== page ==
Tons of Fallout: New Vegas, Aion Community, and World of Single-Player-Craft?

You know, there are few things worse than a morning coffee and no bagel and or donut to go along with it, but as I forgot to pick some up at the store over the weekend, I’m doomed to the awkward combination of coffee and… pineapple? Ah fruit, nature’s lame attempt at candy!

Speaking of candy, I should probably pick up a box of chocolates for me mum, and maybe another box for a certain lass I’ve been sweet on of late. Yes, Valentines Day is just around the corner and lurv is in the air once again. I shouldn’t have to remind you that the Chinese New Year is also looming large (same day!) and that it’ll mean shortages of mmo gold and other services, so um… time to hoard!

So a few weeks ago my PlayStation 3 packed up for um, the third or fourth time, and this time it took my saves with it, I had to restart Fallout 3 over again (for the third time – 170 hours gone!)  I have to say I’m astounded at how much content there is in the game. In my previous playthroughs, once I got the fast-travel ability to any location, I’d just use that whenever I needed to get there. This time, I’m taking things slow and steady, actually running across the Wasteland when I need to get somewhere. I’m seven hours in, and so far I’ve discovered Big Town (which I somehow missed the first time, the Bethesda Ruins (tough for a level 5 character) and Scrapyard (I FOUND DOGMEAT, YES! I have never, ever been able to find him in previous playthroughs!)

Anyway, the reason I suddenly got into Fallout again was because I came across a stash of hot new Fallout: New Vegas info that got me really excited for Obsidian’s entry in the series. Here are the details, gleaned from the latest issue of Game Informer. Of all those I think the parts that interest me the most are:

  • Optional Hardcore Mode: You have to eat and drink, ammo has weight, healing isn’t instant.

This could get really old, really fast, but it does have a lot of appeal, especially considering the game’s post apocalyptic setting.

  • There is a reputation system in addition to Karma:

It’s a small addition, but I think it’s a great way of having the world react to you.

  • Game is set in the Mojave wastelands, most buildings in Vegas are intact:

I’m hoping Vegas itself will be relatively alive and bustling. It would be great to have a change of pace from Fallout 3‘s arid, empty landscape.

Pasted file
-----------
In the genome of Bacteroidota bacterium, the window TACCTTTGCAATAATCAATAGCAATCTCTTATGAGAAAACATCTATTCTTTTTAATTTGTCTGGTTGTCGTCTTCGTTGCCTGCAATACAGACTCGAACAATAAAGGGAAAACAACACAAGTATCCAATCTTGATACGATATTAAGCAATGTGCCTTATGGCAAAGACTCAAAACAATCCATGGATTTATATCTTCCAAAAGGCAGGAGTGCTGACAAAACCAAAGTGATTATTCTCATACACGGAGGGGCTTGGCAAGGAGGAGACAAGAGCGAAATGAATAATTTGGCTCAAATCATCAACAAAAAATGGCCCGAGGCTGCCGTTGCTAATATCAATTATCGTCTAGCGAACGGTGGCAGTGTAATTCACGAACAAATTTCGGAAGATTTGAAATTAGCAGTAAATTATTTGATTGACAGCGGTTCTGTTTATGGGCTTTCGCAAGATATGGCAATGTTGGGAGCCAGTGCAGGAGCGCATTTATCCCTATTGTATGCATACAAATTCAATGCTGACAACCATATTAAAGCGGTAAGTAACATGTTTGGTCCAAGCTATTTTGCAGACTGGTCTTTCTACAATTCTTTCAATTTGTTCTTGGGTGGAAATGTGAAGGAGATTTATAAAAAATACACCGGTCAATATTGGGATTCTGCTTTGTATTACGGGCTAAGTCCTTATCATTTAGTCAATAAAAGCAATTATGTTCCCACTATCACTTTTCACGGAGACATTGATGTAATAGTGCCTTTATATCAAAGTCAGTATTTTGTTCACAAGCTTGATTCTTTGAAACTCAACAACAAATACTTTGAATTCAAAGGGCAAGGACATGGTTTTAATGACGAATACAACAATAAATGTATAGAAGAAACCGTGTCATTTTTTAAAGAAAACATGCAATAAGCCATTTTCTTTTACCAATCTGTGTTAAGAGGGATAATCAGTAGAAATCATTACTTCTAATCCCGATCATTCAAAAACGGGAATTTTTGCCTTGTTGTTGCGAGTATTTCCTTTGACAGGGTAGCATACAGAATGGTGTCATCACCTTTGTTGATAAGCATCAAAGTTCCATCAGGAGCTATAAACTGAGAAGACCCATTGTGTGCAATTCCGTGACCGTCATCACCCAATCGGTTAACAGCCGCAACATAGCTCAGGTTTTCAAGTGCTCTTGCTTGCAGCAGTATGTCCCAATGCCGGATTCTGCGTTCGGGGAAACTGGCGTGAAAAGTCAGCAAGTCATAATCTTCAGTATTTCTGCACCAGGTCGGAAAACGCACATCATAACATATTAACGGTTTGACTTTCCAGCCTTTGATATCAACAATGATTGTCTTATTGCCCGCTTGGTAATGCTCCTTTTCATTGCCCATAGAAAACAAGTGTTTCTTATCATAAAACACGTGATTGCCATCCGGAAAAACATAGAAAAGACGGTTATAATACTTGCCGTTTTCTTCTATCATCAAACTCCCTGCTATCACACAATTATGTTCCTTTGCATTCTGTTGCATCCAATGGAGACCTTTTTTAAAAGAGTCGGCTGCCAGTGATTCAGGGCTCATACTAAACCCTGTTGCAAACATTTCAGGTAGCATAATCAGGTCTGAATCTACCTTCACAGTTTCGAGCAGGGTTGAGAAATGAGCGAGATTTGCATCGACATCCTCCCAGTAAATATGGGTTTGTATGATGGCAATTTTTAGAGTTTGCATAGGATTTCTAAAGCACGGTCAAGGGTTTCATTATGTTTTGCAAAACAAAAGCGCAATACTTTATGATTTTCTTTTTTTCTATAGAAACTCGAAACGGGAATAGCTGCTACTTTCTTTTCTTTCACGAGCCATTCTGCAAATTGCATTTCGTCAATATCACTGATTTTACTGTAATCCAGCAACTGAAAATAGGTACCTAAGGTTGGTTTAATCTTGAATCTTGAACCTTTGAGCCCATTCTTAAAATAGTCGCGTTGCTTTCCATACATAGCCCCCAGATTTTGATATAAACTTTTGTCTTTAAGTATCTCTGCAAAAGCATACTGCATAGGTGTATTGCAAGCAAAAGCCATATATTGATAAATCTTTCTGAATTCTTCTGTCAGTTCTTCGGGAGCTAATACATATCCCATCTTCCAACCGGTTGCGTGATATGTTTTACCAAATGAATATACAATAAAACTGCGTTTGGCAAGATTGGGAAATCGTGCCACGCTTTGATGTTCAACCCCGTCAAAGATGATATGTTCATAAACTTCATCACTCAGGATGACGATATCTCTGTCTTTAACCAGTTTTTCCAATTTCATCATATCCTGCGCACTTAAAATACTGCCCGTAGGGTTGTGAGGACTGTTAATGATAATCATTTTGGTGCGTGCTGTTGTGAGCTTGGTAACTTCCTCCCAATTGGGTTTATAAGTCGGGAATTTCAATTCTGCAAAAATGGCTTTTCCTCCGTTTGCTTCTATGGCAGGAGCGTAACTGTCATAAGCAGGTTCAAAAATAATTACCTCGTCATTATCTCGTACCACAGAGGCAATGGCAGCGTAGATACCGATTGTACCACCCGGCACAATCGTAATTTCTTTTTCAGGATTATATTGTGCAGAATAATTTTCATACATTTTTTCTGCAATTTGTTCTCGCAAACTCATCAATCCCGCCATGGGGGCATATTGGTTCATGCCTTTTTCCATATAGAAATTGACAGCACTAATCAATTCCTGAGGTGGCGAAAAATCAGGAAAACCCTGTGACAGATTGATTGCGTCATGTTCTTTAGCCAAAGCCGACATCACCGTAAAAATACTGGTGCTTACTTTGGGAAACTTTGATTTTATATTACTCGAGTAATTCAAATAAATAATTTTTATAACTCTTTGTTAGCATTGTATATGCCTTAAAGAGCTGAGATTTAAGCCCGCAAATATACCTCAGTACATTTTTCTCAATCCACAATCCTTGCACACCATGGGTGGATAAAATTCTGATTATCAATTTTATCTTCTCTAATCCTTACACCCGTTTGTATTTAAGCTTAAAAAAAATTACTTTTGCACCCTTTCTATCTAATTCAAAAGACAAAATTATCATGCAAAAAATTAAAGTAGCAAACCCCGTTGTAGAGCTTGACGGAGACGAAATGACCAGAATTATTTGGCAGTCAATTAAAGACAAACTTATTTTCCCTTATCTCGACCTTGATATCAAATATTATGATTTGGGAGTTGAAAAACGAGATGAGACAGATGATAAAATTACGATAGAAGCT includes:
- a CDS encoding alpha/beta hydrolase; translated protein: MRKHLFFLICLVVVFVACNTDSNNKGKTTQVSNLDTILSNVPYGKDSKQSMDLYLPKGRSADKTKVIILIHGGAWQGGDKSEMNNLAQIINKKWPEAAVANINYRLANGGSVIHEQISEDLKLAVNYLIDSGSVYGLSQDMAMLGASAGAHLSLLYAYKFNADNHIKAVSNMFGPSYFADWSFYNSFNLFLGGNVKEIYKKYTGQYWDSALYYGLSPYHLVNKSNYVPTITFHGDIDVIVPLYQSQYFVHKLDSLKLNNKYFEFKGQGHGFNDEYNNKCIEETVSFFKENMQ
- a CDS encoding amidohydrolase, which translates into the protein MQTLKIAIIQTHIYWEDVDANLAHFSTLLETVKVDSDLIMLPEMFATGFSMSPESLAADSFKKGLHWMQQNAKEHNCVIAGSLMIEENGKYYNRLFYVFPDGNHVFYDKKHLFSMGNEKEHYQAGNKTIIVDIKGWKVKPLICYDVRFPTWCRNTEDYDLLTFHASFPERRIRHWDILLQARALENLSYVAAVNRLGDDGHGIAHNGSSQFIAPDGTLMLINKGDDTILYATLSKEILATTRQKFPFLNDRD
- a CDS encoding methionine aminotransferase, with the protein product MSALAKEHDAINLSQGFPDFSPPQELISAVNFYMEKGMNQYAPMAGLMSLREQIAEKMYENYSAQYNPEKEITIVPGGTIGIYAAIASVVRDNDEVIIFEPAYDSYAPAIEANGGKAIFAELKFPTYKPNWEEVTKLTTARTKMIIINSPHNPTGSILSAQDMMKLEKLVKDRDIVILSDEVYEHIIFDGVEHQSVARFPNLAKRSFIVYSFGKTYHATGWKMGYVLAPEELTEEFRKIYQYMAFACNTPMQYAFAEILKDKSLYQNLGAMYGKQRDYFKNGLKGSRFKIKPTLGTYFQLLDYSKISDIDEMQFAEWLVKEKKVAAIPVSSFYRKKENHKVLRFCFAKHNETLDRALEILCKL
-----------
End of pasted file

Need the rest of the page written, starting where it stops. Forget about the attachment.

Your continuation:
• VATS Returns:

I really liked the VATS gameplay in Fallout 3, and hopefully Obsidian will have refined it somewhat. We already know they’re adding “special moves” to the system.

Well, we’ve still got to wait all the way till the fall, but thankfully, I at least have the massive Fallout 3 and its expansions to keep me busy till then.

The folks at NCsoft have graced us with their February Eye on Community. It’s not the most riveting missal, but folks will be happy to know that the developers have been paying attention to requests for a change in the fort timer, and that these will be coming sharpish. There’s also a reminder about Aion’s veteran rewards in there as well. It’s not the longest community letter, but then it’s still early in the year.

You know, the Warcry battle mosaic is awesome and all, but I’m really starting to think this taking far, far too long. In any case, another tile has been revealed, whoop. Maybe it’s the quiet before the storm, but other than the Death of the (old )Lich King, which is admittedly kind of a big deal, it seems as though things have been a little quiet on the World of Warcraft front for a while. Maybe the calm before the cataclysmic storm?

So I came across this interesting little article on Massively whilst doing the daily rounds. It’s titled “would you play a single-layer version?” And it immediately got me thinking about WoW. True we already have single-player versions of Warcraft, but I’d love to see a Dragon Age: Origins style game set in the Warcraft universe. I’m not talking about the blood and guts, but the general gameplay, and the idea that we can pick our own origin stories. From Orc to Elf, warrior to mage, and embark on a quest in over the shoulder, third person style. Maybe there’d be a party involved too. The truth though, is that Blizzard don’t need to make that kind of game, so they probably won’t, they never have anyway.

I think a single player Warcraft game in that style would serve do a number of things. First, it would present the world from a different perspective, and allow Blizzard to evolve the look of the Warcraft universe without touching WoW. As a game destined for the PC and current gen consoles, it could look reasonably advanced and much more detailed. Having the game on consoles would help to open the franchise up to new players, games like Oblivion, Fallout 3, and Mass Effect have seen huge success on consoles, and you can imagine Warcraft would meet the same success. But then, that’s unlikely to happen, as I said before, Blizzard really don’t need to make that kind of game, and they’ve already got their plates full with Starcraft and Diablo sequels, not to mention WoW: Cataclysm.

Well ladies and gents, I’m off here, going to see if I can squeeze in an episode of Avatar: The Last Airbender before I have to head off to EpicToon HQ.


Something to warm the heart, as Guild Wars players join the multitude of gamers giving to Haiti.